Balancing family inancial obligations has made it nearly impossible for some Black women to save, a study by ING shows. The survey, which polled 1,000 Black and 454 "non-Black" women about their spending habits, found that more than half of the Black respondents lent $500 or more to a friend or family member within the last year; one-third said they loaned more than $1,000. "Black women's sense of obligation to community and family is both extraordinary and commendable," says Rhonda Mims, president of ING Foundation and senior vice president of ING's Office of Corporate Citizenship & Responsibility. "But when you are pulled in so many directions financially, something or someone has to pay the price. For Black women, it appears their financial well-being suffers." Unfortunately, that sense of obligation has adversely affected Black women's ability to save. Among those surveyed:
· 66 percent own a retirement account, compared to 79 percent of all other women
· 28 percent own individual stocks and bonds, compared with 52 percent of all other women
· 23 percent own mutual funds, compared with 39 percent of all other women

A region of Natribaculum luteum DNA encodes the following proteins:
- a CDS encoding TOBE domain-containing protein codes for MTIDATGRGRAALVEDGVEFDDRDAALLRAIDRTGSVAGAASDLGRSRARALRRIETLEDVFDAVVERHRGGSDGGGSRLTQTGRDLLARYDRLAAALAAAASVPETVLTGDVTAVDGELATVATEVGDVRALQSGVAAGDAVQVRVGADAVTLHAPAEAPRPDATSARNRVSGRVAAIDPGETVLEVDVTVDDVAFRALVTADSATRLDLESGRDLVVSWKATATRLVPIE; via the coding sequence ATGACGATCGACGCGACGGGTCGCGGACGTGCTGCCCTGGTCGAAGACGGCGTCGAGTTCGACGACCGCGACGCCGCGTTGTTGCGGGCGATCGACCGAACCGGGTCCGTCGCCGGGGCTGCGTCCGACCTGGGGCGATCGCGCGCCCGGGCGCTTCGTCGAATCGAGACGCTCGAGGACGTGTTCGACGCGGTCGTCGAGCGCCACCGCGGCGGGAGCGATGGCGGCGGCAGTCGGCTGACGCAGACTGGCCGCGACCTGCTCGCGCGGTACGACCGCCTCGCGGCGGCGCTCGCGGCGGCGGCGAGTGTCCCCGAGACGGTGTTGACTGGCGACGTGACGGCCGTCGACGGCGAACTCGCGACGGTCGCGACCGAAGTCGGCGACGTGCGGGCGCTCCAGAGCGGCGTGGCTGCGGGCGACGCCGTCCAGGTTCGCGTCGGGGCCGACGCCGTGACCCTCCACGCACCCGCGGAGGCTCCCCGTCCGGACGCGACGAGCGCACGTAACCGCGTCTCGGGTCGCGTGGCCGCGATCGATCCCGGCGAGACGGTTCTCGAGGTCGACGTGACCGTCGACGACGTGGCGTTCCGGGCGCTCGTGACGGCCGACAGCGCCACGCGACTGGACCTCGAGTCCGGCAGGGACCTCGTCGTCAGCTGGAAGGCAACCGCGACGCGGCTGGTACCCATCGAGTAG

How can Black women get out of debt? Suggestions from ING include: Resist impulse purchases. As much as 40 percent of Black women surveyed said they shop to cheer themselves up. Financial experts suggest "being more mindful and thinking twice before making a discretionary spend can make a big difference in your wallet over time." Use credit cards sparingly. Spending money you don't have in hand is never wise, regardless of economic conditions. So get into the habit of only using credit cards for purchases you've carefully considered. Use an automatic savings plan. Although financially supporting family members can make saving difficult, enrolling in an automated savings account is a seamless way to be sure you're socking something away. If your company offers a retirement savings plan, that's probably the best place to start. Don't be afraid to ask for help. As women increasingly become the breadwinners for their families, networking with other Black women who have similar problems can help them come up with solutions. Join an investing club for women. Often, people are uncomfortable talking to finance professionals, but an investing club for women is a great way to break the ice. Check out investing clubs in your community that are compatible with your level of experience and investment knowledge.